This offering of expert advice comes from Erin McHugh, author of "The Little Road Trip Handbook."

Summer's here, making it the perfect time to ponder a Great American Birthright: The Road Trip. You may be thinking about a post-college wheels-down adventure right now, or maybe just the words "road trip" bring back fond -- though hazy -- memories. Not to worry: Hazy memories are the hallmark of the Road Trip, and it's never too late to make more memories, which, with any luck, you'll remember fewer of. I mean ... well, you see where I'm headed.

But even if your plans may be filled with good intentions, it's incredibly easy to fall prey to the snafus. From packing the wrong gear (or the wrong buddy) to run-ins with the po-po (wiping your car with used underwear in San Francisco will get you thrown in the hoosegow, for example), there are numerous proverbial pot holes that may suddenly appear. In order to keep you on the right side of the double yellow line, I've compiled some common disasters and ways to steer clear of them.

Learn the rules of the road trip, after the jump.

Spotting a Loser
You gotta make sure you have your Dream Team in place when you step into that car. One rogue passenger and you may as well have stayed home. A pre-interview over a beer is always a good idea. Your potential co-pilot may have a monster ride and a platinum card, but if he starts a sentence with "Kabbalah says ... ," you are definitely sunk. Other signs of a weak link:

-- Does he have special dietary needs?
-- Is his driver's license expired?
-- Does he need to bring his own pillow or his ferret?
-- Does he have any outstanding warrants?

Baggage Is Weighing You Down
One of the most common downfalls of your Road Trip can be loading up with too much baggage. And I don't mean suitcases. I really needn't say don't bring your mother, do I? (But I will, just in case). But no contagious diseases is always a good pre-road check. You know -- flu, GI problems, and ... stuff. And no jail bait is always a good rule of thumb -- your designated driver may have to double up his duties for that one. And personally, I think people confuse a vacation with a road trip. A camera on a vacation is cool, but on any road trip worth its salt? It's just litigation waiting to happen. With Facebook right around the corner.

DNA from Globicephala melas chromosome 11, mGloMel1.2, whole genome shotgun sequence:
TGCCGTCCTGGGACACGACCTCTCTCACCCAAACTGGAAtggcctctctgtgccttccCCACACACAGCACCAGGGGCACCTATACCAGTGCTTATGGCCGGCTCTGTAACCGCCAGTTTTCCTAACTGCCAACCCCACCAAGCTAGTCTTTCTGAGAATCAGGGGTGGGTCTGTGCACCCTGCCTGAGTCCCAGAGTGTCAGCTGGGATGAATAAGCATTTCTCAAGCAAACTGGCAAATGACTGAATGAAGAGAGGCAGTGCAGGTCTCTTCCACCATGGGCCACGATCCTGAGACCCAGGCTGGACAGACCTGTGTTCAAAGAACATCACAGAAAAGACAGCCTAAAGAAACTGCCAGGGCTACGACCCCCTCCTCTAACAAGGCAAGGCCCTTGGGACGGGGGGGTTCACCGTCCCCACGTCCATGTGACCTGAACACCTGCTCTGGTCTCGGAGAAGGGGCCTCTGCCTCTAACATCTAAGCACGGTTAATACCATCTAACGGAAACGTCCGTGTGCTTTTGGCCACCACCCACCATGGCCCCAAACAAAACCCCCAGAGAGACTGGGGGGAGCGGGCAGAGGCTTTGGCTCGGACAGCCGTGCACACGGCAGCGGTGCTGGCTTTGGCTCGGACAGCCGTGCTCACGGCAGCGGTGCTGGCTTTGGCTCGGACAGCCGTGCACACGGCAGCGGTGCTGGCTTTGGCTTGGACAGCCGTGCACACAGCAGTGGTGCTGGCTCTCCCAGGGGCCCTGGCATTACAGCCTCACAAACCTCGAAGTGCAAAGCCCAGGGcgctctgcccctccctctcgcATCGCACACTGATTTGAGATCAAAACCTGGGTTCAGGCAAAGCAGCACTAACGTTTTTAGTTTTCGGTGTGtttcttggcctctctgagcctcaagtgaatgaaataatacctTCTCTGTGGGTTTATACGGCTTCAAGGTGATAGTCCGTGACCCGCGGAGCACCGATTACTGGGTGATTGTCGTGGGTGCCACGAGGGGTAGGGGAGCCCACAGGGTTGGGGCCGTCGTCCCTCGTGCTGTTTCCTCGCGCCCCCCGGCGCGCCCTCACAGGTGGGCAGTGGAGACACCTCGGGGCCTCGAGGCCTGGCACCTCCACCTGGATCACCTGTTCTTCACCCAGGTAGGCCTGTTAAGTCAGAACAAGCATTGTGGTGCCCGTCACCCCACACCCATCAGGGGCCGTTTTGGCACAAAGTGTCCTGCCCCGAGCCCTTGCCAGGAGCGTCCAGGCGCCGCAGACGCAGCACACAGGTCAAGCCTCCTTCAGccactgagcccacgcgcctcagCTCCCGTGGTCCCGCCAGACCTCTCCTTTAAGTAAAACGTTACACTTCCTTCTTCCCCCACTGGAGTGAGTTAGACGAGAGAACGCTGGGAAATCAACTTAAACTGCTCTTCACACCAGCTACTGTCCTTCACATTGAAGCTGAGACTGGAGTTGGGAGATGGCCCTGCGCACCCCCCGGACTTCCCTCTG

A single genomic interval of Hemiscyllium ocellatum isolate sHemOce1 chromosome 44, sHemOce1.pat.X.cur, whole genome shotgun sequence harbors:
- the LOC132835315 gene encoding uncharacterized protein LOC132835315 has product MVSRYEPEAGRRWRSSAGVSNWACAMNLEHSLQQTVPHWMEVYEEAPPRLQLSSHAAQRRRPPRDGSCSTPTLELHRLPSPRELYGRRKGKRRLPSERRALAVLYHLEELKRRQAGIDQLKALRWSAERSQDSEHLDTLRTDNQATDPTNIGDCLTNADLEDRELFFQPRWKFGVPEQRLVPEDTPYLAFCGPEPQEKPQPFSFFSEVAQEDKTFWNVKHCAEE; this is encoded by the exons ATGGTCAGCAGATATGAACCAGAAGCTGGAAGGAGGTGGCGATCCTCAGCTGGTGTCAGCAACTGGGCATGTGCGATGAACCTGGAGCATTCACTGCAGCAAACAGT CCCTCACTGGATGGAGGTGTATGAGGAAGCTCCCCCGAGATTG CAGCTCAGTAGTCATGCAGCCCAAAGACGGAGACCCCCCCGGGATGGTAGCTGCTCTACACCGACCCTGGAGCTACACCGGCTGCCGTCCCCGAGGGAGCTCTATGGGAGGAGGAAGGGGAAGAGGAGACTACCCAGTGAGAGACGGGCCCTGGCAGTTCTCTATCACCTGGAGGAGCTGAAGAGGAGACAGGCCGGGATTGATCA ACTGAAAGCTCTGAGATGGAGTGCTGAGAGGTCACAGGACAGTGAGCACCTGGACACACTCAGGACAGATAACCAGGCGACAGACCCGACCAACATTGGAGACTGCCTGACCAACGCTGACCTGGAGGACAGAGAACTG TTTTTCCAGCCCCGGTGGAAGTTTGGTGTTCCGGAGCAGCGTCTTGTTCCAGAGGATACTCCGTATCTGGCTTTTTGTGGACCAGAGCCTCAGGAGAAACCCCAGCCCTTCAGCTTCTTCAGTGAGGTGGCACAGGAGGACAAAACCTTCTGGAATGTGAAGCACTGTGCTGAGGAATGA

The Best Cooler
You shouldn't even have to be spoken to about this -- it's not something to scrimp on. And now for about a Benjamin you can get coolers that don't use up precious beer and salsa space with ice. It runs right off your cigarette lighter.

The Music
The driver rules the tunes. The Navigator (shotgun guy) does all the DJ work. End of story. You'll get your turn at the wheel, dude. Then make them suffer with all The Carpenters you want.

Stuff You Just Don't Do
Sing off-key, read aloud (unless it's a sign that says "free wings during happy hour"), drive drunk, give away your business card, snore. You get the picture. Discuss among yourselves and add wisdom where needed.

10 Commandments of the Road
(If you can't follow these, you simply need to stay home.)
I. A road trip is the supreme panacea that cures all.
II. Thou shalt not put any other trips before it.
III. Love thy Fellow Tripper as thyself. I mean, unless, of course, he demurs.
IV. Honor thy Father and thy Mother by sparing them any details.
V. Thou shalt not kill a road tripper's story by blowing the punch line.
VI. Thou shalt not comment on adultery.
VII. Thou shalt not steal. But do work on comps and freebies.
VIII. Thou shalt, nay, must, bear false witness for another tripper.
IX. Thou shalt not covet anyone thy fellow tripper has designs on.
X. Thou shalt not covet thy fellow tripper's goods. Force him to share.

Have Your Excuses Ready to Go
We all know there are plenty of things that may deter you from being back home Sunday night. Or even Tuesday morning. Have your lies ready, and they'd better not be lame. Alien abduction and testifying before a secret grand jury are always a good place to start.

More than this, my friend, cannot be taught -- you've just got to get the feel of the road. Always remember that it's the journey, not the destination, and too much fun is always an oxymoron.

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